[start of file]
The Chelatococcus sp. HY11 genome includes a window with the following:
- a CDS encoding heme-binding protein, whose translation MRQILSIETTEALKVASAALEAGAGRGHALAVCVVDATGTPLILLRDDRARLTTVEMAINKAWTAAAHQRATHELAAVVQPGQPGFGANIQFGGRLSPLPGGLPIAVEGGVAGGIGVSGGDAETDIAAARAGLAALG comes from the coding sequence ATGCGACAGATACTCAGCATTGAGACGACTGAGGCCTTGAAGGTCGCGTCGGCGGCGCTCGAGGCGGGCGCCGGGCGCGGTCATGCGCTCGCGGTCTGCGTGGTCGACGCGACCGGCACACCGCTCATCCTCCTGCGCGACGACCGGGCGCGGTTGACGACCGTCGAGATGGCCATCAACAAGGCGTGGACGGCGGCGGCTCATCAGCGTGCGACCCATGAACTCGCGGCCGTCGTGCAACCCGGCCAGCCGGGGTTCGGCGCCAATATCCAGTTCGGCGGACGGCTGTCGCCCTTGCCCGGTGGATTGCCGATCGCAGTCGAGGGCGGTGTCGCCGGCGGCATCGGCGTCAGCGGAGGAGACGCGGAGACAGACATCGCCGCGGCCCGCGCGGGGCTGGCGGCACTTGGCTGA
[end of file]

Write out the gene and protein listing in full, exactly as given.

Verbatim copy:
The Chelatococcus sp. HY11 genome includes a window with the following:
- a CDS encoding heme-binding protein, whose translation MRQILSIETTEALKVASAALEAGAGRGHALAVCVVDATGTPLILLRDDRARLTTVEMAINKAWTAAAHQRATHELAAVVQPGQPGFGANIQFGGRLSPLPGGLPIAVEGGVAGGIGVSGGDAETDIAAARAGLAALG comes from the coding sequence ATGCGACAGATACTCAGCATTGAGACGACTGAGGCCTTGAAGGTCGCGTCGGCGGCGCTCGAGGCGGGCGCCGGGCGCGGTCATGCGCTCGCGGTCTGCGTGGTCGACGCGACCGGCACACCGCTCATCCTCCTGCGCGACGACCGGGCGCGGTTGACGACCGTCGAGATGGCCATCAACAAGGCGTGGACGGCGGCGGCTCATCAGCGTGCGACCCATGAACTCGCGGCCGTCGTGCAACCCGGCCAGCCGGGGTTCGGCGCCAATATCCAGTTCGGCGGACGGCTGTCGCCCTTGCCCGGTGGATTGCCGATCGCAGTCGAGGGCGGTGTCGCCGGCGGCATCGGCGTCAGCGGAGGAGACGCGGAGACAGACATCGCCGCGGCCCGCGCGGGGCTGGCGGCACTTGGCTGA